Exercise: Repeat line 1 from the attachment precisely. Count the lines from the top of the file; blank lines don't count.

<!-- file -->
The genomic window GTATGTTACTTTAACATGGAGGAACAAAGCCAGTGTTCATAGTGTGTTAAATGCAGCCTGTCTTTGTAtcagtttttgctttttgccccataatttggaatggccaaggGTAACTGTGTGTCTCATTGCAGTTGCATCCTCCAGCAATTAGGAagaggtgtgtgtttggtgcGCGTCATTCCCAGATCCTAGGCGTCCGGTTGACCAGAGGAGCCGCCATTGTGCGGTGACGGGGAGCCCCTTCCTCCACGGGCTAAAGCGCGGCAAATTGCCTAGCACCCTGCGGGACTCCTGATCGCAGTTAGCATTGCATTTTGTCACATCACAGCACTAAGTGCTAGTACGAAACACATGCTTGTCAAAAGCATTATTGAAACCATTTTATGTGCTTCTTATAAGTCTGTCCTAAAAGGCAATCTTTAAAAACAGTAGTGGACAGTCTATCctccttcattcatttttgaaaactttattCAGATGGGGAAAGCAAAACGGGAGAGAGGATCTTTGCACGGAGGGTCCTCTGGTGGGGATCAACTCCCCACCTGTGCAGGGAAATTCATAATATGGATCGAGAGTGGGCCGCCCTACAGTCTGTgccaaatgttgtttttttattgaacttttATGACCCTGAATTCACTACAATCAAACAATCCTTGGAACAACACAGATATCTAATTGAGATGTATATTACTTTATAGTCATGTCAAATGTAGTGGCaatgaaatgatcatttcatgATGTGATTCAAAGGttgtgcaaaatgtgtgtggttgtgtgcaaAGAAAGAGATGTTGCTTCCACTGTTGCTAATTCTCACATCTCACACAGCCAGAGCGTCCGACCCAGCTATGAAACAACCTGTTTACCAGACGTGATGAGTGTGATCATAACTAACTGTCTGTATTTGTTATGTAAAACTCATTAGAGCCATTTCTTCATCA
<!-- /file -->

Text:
The genomic window GTATGTTACTTTAACATGGAGGAACAAAGCCAGTGTTCATAGTGTGTTAAATGCAGCCTGTCTTTGTAtcagtttttgctttttgccccataatttggaatggccaaggGTAACTGTGTGTCTCATTGCAGTTGCATCCTCCAGCAATTAGGAagaggtgtgtgtttggtgcGCGTCATTCCCAGATCCTAGGCGTCCGGTTGACCAGAGGAGCCGCCATTGTGCGGTGACGGGGAGCCCCTTCCTCCACGGGCTAAAGCGCGGCAAATTGCCTAGCACCCTGCGGGACTCCTGATCGCAGTTAGCATTGCATTTTGTCACATCACAGCACTAAGTGCTAGTACGAAACACATGCTTGTCAAAAGCATTATTGAAACCATTTTATGTGCTTCTTATAAGTCTGTCCTAAAAGGCAATCTTTAAAAACAGTAGTGGACAGTCTATCctccttcattcatttttgaaaactttattCAGATGGGGAAAGCAAAACGGGAGAGAGGATCTTTGCACGGAGGGTCCTCTGGTGGGGATCAACTCCCCACCTGTGCAGGGAAATTCATAATATGGATCGAGAGTGGGCCGCCCTACAGTCTGTgccaaatgttgtttttttattgaacttttATGACCCTGAATTCACTACAATCAAACAATCCTTGGAACAACACAGATATCTAATTGAGATGTATATTACTTTATAGTCATGTCAAATGTAGTGGCaatgaaatgatcatttcatgATGTGATTCAAAGGttgtgcaaaatgtgtgtggttgtgtgcaaAGAAAGAGATGTTGCTTCCACTGTTGCTAATTCTCACATCTCACACAGCCAGAGCGTCCGACCCAGCTATGAAACAACCTGTTTACCAGACGTGATGAGTGTGATCATAACTAACTGTCTGTATTTGTTATGTAAAACTCATTAGAGCCATTTCTTCATCA